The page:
Driverless Cars Before Decade's End? Developers Say So

&&&&&EMBEDDED_ELEMENT_START&&&&& {“id”:1420668701235,”originalName”:”2015_03_04_17_06_46_719_http___blogs_cars_com__a_6a00d83451b3c669e2017d40d4cbcb970c_800wi”,”name”:”MMS ID 55799 (created by CM Utility)”,”URI”:”/18/1928784679-1425510407018.”,”createDate”:”2015-03-04 05:06:47″,”metadata”:{“AUTHOR”:”automatic-content-migration”,”KEYWORDS”:””},”href”:”×1170/18/1928784679-1425510407018.”,”description”:”Came from”,”externalid”:”55799″,”updatedby”:”cmuadmin”,”updateddate”:1425511623380,”associations”:{}} &&&&&EMBEDDED_ELEMENT_END&&&&&

As self-driving-car innovators begin offering estimated times of arrival of the technology, the question of whether autonomous automobiles are possible seems to have taken a backseat to the question of who gets sued following a crash. Within a few days of one another, Google and Audi, two leaders in the autonomous-car movement, announced near-future arrival dates.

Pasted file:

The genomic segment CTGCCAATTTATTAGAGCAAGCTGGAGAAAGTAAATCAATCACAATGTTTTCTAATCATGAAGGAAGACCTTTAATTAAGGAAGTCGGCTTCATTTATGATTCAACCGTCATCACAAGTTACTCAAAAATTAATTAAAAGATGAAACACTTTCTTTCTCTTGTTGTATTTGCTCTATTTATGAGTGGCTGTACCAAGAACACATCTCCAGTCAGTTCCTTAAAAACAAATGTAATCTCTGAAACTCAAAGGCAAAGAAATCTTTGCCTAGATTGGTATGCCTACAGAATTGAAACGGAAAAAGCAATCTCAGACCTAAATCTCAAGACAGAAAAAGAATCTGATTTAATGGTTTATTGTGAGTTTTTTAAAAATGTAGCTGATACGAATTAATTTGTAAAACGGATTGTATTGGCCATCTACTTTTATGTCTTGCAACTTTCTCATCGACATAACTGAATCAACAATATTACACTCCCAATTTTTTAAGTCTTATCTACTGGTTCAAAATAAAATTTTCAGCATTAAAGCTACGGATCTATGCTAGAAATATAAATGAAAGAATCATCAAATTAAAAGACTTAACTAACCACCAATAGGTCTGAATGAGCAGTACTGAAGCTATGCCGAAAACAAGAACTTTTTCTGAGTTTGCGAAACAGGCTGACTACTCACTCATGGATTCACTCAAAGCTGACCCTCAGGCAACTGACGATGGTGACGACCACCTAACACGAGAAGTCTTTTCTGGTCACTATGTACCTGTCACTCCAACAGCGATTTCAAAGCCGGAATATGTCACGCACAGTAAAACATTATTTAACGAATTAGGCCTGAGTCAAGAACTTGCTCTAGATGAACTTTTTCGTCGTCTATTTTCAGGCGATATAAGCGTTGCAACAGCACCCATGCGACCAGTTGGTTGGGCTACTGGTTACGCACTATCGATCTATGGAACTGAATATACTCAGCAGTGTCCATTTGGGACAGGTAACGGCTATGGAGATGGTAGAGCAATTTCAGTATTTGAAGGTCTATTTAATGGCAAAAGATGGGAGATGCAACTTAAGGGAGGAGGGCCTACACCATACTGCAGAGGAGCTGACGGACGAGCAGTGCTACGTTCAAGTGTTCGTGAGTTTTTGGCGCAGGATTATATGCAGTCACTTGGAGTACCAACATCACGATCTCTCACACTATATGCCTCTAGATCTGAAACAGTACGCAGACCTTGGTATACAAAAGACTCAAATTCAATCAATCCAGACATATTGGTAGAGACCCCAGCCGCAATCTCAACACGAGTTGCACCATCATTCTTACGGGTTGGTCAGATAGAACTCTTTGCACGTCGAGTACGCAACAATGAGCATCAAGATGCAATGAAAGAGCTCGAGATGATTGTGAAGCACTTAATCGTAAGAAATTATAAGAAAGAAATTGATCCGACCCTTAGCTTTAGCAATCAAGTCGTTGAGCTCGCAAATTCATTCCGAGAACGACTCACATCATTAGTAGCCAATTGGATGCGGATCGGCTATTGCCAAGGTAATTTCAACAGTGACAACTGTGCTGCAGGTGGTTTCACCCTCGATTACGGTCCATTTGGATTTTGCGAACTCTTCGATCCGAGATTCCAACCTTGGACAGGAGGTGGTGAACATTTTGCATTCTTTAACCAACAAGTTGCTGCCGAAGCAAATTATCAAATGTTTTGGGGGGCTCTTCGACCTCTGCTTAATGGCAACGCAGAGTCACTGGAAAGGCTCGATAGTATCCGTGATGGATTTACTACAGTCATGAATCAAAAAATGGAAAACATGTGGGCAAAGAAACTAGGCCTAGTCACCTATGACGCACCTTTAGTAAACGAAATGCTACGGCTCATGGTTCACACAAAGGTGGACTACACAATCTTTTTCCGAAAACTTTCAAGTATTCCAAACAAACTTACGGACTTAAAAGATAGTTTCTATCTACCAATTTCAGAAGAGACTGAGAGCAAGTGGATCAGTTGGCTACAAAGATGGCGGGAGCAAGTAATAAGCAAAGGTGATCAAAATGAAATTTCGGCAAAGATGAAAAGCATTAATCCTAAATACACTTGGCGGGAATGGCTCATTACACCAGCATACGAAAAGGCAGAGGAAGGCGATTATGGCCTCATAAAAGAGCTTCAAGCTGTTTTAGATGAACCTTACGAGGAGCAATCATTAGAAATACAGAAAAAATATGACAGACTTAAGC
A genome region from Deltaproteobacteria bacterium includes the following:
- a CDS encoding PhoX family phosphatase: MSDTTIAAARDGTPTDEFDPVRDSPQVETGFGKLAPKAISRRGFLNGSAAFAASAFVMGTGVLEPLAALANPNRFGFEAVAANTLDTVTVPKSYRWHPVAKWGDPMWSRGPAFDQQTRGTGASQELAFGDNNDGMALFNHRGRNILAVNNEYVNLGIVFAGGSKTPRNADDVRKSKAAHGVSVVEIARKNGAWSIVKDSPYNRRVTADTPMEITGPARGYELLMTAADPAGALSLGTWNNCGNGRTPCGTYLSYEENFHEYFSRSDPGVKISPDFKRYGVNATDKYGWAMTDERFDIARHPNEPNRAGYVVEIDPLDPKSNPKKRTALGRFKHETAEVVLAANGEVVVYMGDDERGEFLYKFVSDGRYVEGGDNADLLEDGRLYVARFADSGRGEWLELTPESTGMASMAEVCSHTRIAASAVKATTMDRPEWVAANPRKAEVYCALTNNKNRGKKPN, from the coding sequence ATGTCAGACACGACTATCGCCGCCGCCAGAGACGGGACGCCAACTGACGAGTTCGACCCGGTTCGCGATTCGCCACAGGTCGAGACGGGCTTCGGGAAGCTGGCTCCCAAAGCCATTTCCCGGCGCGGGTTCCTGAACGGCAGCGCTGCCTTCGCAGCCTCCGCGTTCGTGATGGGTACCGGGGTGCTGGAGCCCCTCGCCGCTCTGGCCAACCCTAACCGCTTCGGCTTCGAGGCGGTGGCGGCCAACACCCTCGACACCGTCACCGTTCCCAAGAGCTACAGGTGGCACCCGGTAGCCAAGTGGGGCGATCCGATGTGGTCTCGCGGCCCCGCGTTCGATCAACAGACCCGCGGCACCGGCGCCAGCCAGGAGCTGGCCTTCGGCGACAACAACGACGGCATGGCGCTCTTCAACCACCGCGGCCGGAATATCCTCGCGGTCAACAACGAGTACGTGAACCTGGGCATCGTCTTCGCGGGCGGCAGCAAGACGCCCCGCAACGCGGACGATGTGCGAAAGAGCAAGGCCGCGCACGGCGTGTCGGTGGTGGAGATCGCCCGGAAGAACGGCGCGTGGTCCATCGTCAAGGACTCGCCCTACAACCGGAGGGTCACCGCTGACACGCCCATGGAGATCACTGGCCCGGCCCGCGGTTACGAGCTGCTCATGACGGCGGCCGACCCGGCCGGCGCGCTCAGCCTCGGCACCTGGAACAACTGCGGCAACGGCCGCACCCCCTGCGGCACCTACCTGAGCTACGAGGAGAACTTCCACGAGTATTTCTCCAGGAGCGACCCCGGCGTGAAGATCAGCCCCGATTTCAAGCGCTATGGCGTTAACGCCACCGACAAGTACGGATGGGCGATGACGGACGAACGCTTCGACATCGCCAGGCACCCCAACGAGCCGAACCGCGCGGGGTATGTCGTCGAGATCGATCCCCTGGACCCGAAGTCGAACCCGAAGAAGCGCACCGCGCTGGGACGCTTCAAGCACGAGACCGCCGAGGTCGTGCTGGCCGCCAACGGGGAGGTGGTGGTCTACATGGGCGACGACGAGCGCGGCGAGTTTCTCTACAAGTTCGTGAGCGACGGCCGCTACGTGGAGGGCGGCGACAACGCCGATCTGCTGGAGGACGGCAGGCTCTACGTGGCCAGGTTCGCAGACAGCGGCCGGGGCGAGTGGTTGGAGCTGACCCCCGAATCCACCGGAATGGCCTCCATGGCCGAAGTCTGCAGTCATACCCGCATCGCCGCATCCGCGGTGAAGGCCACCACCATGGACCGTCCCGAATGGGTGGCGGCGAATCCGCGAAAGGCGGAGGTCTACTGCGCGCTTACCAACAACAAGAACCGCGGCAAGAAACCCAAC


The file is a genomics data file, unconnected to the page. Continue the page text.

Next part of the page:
“We are assuming that a series-built vehicle with a piloted driving function will be technically feasible this decade,” Audi CEO Rupert Stadler said in a Jan. 29 statement from the automaker.

Google did Audi one better last week, announcing that its vehicles could be available to consumers within three to five years, according to Bloomberg. Automakers and public officials alike have publicly stated that self-driving cars can reduce crashes and improve overall road and highway safety. Still, with the technology evidently on its way, a formidable obstacle may remain as lawmakers, transportation officials and insurance companies must collectively rethink licensing, insurance and safety standards to address the new liability questions the technology presents.

Lexus, Audi Deliver Driverless Car News at CES
Survey: 49% Prefer Cars That Could Drive Themselves
Google Logs 140,000 Driverless Miles

Latest expert reviews